People food? Dog food? Shouldn’t all food feed body and mind?
I am fascinated with language, both its power as a trainer of dogs with their humans, and how we tend to repeat words/phrases/jingles. One of the most common refrains I hear is “My dog doesn’t eat people food,” which begs the question: Are we denying our dogs real nutrition if all real food in the world belongs to the human species?
If not people food, then what are we serving up? As their stewards, we have a responsibility to provide for our dogs’ optimal health. And that’s accomplished in part through the power of nourishment.
Does this lament sound familiar: “My dog won’t eat kibble unless I add something real to enhance the flavor.” Folks who say this often assume the refusal means their dog is “spoiled.” I suggest that, in any language, a dog’s refusal to eat equates to “I’d rather not eat this food.” Dogs balk at eating certain foods either because they don’t recognize them as food, or they’ve learned that, when they eat it, they don’t feel so hot.
When our dogs suffer from tummy upset, a veterinarian, or other credible nutrition expert, recommends a diet of chicken, rice and pumpkin “until your dog feels better.” Dogs happily devour this concoction and get digestive relief, only to be switched back to highly processed food (the very food that may have caused the original complaint). Common sense says that the more nutritive diet is exactly what the dog needed to heal. So why not continue the diet and thereby continue the path of wellness?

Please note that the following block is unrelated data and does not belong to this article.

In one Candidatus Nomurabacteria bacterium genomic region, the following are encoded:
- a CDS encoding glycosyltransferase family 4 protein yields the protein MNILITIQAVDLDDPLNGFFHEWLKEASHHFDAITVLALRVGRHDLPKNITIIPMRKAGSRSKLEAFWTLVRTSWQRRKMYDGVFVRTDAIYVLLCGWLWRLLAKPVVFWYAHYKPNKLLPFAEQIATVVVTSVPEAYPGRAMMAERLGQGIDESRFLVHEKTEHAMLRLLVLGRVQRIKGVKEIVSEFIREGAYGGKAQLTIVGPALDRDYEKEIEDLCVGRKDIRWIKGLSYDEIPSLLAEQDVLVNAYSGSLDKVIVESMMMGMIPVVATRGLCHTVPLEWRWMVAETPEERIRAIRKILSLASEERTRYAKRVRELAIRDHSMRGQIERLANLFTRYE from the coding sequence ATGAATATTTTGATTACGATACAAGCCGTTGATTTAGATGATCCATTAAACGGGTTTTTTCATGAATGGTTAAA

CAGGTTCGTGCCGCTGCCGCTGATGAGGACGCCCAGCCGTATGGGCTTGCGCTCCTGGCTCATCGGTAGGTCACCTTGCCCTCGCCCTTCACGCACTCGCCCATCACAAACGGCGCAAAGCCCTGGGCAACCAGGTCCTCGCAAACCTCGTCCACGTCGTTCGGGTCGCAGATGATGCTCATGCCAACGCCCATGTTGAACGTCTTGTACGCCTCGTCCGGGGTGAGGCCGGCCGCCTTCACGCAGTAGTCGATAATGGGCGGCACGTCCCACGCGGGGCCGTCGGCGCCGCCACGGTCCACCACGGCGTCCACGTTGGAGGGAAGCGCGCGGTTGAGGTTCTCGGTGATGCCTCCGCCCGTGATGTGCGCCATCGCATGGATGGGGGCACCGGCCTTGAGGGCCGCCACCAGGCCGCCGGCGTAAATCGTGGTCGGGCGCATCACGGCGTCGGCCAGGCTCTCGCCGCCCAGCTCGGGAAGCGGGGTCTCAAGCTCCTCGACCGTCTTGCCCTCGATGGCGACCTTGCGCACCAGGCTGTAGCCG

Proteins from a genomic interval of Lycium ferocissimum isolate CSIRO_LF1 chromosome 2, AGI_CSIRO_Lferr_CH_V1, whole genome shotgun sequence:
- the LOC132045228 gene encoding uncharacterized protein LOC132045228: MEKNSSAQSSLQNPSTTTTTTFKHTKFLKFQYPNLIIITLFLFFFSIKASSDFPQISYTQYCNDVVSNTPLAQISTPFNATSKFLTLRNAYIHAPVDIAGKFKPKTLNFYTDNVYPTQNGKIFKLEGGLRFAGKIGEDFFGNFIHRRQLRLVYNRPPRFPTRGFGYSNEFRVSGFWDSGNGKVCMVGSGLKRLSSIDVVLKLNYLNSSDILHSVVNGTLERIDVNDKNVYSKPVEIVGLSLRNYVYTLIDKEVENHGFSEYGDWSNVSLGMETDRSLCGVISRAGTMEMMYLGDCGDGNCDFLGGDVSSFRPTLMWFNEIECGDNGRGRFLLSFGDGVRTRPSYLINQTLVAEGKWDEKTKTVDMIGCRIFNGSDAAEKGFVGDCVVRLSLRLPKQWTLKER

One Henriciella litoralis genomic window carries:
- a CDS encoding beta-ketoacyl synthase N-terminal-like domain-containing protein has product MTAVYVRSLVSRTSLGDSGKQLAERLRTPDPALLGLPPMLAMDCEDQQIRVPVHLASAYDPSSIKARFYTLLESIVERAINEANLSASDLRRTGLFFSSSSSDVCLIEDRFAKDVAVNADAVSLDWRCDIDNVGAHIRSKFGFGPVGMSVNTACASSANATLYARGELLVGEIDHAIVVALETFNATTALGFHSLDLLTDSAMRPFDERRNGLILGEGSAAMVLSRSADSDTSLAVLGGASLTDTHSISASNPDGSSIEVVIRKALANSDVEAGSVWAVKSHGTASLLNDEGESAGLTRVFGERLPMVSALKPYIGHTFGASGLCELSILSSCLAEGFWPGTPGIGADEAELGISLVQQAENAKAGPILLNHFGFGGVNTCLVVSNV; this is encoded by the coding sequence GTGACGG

When assessing problem behaviors in dogs, I always factor in the role of nutrition. Anyone who has seen Supersize Me understands how poorly the brain functions on highly processed food. Neurologic processes suffer over time because essential vitamins and minerals are missing. Organs break down from such malnourishment, as do the immune system and the exchange of oxygen in cells.
“Dog food” advertisements – including those for highly processed foods – portray dog food as nutritious and healthful, convenient and cost effective. With their kibble and canned food, they say, our dogs’ appetites are satisfied, and we can get on with our busy lives. Slick marketing, yet so misleading.
Daily I take joy in seeing Yogi’s excitement over eating the simple culinary delights I offer him. Food, by the way, that cost me only pennies more than highly processed kibble. And that’s before factoring in what a healthy he is – physically, mentally and emotionally.
As complicated as language can be, the next time someone utters the words “people food,” may they be redefined as ALL real food available to ALL living beings, as their birthright.
Patti Howard BS, CCS is certified in Canine Behavior and Nutrition. She also holds Bachelors of Science in Human Nutrition. Find nutrition guidance online.